Co-Occurring Disorders Treatment in Arizona
Just as an individual can have more than one physical illness at the same time, he or she can suffer from addiction in addition to a mental disorder. In fact, it is very common for addicts to have co-occurring disorders.
Integrated treatment for co-occurring disorders is important for complete healing as each one heightens the other. Concurrent treatment for all psychiatric disorders increases one’s potential for long-term substance abuse recovery.
Co-Occurring Disorders – Treatment Center in Arizona
The Substance Abuse and Mental Health Services Administration has collected research that illustrates the value and effectiveness of a combined treatment strategy for co-occurring disorders. Evidence shows that suicide attempts and relapse events are decreased, raising the likelihood of long-term recovery.
Our facilities in Arizona are state licensed, dual-diagnosis programs that are Nationally Accredited with the Joint Commission – the gold standard of accreditation for hospitals and treatment centers in America.
As part of the treatment programs for co-occurring disorders at Recovery in Motion, patients and their families are educated about what having a co-occurring disorder means, as well as how medications help. This education ensures patients, and the underlying causes of their addiction, are better understood by their loved ones. When the real health conditions are understood, patients have a much better chance for long-lasting recovery.
While dual diagnosis treatment isn’t necessary for every patient, many do become aware of their co-occurring disorder for the first time in addiction treatment. This can be both challenging and a relief for patients and their families at the same time, as a co-occurring disorder diagnosis can provide many answers to past behaviors and why substance abuse became a problem.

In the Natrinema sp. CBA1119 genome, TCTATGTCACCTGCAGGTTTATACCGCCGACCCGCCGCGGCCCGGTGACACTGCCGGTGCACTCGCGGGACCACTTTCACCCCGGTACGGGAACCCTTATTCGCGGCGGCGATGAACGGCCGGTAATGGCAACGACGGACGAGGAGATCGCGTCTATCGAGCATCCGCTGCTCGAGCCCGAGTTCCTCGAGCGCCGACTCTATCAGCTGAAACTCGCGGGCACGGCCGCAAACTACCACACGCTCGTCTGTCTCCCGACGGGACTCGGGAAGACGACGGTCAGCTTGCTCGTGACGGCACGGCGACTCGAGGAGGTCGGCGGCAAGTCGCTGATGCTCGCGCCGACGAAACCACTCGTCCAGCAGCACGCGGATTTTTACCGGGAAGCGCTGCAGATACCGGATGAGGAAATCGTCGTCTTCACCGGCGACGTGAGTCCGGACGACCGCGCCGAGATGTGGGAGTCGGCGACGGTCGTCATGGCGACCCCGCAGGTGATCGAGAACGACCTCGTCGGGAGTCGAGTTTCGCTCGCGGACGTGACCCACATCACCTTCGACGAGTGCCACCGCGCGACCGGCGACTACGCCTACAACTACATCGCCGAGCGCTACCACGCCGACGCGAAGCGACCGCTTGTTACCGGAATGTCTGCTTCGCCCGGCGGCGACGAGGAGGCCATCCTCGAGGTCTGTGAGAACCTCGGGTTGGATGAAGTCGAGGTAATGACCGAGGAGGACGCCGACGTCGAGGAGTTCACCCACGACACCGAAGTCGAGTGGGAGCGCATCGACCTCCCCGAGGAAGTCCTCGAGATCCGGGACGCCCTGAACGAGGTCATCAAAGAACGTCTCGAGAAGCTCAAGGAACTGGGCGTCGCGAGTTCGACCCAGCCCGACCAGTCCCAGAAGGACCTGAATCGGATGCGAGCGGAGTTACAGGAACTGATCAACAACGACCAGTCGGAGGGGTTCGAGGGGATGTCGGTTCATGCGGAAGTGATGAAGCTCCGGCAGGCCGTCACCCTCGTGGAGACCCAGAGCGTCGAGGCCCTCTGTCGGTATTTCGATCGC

Co-Occurring Disorders and Addiction
While there are many psychiatric disorders that could occur alongside drug and alcohol addiction, these are the most common:
- Anxiety Disorders: Anxiety is a normal reaction to stress but those with an Anxiety Disorder respond to stress with excessive fear and anxiety.
- Bipolar Disorders: These brain disorders create substantial changes in a person’s ability to function through disruptive mood and energy changes.
- Depression: This condition overwhelms an individual with feelings of sadness and hopelessness, making it difficult to enjoy or even participate in things he or she previously did.
- Obsessive-Compulsive Disorder (OCD): A person with OCD usually experiences recurring obsessions and compulsions characterized by repetitive behaviors.
- Post Traumatic Stress Disorder (PTSD): Occurring in people who have been involved in or witnessed a traumatic event, PTSD produces intense and disturbing emotional reactions related to the experience.
- Social Anxiety Disorder: The Anxiety and Depression Association of America describes Social Anxiety Disorder as an intense anxiety or fear of being judged, negatively evaluated, or rejected in a social or performance situation.
Substance abuse can create or aggravate psychiatric disorders and psychiatric disorders can be originated by substance abuse. Regardless of which came first, addiction and psychiatric experts agree that simultaneous treatment is the most effective for long-term healing and management of symptoms.
Co-Occurring Disorders Program – What to Expect